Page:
The Tamke-Allan Observatory at the Roane State Community College is also in the zone. There, an 8 inch refractor, a 12 inch reflector, and various radio telescopes are in use. The sun is an active source of radio signals. Tamke-Allan may be in a unique position to perform radio observations of the sun during the August 21 event.

The Vanderbilt University operates an observatory in Nashville. It will be a key location for viewers on August 21, 2017.

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Nashville, TN, USA

Science Now Happens at all Times

During the last solar eclipse in the USA, in 1991, the Hawaiian observatories on Mauna Kea were also treated to totality. This time, at least as many observatories will experience totality. In past ages, science was performed during such astronomical events. Now a great deal of observing is done by instruments located around the world, and in space.

The need for direct observational science during an eclipse is no longer as important as it once was. Regardless, it is an interesting coincidence that so many observatories are well positioned to take advantage of the August 21, 2017 event.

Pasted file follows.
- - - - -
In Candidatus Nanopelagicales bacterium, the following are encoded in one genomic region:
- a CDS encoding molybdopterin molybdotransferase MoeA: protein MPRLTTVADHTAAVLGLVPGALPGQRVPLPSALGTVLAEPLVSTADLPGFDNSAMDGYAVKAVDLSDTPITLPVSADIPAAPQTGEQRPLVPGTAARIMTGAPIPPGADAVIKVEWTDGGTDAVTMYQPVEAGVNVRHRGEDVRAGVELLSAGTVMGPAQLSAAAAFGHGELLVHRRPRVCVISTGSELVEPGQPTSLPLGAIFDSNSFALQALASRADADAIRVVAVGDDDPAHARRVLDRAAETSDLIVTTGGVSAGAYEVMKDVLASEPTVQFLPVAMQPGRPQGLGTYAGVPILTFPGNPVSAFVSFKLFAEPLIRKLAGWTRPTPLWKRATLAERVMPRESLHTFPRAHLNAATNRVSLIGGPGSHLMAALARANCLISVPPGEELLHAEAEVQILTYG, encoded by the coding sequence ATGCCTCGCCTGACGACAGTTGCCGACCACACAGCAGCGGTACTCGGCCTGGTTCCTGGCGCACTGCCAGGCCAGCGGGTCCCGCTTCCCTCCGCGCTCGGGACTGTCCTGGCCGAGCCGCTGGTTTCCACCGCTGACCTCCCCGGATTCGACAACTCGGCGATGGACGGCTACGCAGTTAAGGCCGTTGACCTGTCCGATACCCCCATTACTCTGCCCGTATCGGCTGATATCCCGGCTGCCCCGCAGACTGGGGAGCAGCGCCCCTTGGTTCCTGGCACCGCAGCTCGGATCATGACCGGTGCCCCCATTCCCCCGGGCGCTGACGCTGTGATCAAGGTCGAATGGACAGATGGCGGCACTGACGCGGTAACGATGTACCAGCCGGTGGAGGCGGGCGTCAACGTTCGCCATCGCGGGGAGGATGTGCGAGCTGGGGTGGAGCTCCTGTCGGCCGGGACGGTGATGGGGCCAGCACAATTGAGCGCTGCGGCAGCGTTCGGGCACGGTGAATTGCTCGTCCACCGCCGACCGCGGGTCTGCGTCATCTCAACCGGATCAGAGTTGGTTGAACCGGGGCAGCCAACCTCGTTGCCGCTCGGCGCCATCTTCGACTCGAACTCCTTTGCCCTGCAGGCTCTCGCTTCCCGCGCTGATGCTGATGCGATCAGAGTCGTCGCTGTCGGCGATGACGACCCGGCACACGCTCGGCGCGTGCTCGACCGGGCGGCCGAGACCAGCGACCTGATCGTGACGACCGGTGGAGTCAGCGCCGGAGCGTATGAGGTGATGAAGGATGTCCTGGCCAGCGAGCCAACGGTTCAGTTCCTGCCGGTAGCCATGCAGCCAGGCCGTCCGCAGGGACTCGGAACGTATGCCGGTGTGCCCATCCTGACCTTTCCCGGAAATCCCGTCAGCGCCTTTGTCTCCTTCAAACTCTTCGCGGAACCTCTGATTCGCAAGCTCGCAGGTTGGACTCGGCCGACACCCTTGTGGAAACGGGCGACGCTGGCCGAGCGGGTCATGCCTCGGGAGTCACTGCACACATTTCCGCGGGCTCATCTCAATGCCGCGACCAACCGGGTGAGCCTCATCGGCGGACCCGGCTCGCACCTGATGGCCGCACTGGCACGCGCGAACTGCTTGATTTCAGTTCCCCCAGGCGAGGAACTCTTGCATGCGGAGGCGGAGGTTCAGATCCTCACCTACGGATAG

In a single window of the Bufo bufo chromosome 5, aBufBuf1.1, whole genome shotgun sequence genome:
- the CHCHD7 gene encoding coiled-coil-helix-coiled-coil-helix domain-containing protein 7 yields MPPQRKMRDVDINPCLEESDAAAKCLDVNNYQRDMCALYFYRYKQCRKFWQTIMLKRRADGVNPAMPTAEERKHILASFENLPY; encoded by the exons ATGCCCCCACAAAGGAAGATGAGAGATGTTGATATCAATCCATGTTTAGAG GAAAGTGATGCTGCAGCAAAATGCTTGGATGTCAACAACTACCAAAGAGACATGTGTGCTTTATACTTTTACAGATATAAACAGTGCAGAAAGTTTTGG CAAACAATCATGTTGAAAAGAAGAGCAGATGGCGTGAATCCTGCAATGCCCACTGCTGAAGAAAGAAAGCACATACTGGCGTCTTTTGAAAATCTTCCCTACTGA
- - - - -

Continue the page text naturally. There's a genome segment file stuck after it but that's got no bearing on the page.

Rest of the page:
People will likely look to the staff of these facilities for information as the Big Day approaches. After all, they espouse science. It is a natural assumption that many people will be attracted to these locations to enjoy the eclipse. It represents a natural opportunity for the science to be advanced, at least the awareness of science in the communities surrounding these sites.

The big event is during the day, of course, and many of the pieces of equipment may not have adequate filters to permit solar viewing. Some will, of course. People will look for great experiences that they will remember long after the moon passes beyond the sun's disc. What better way to highlight the event than by enjoying it at a local facility dedicated to science?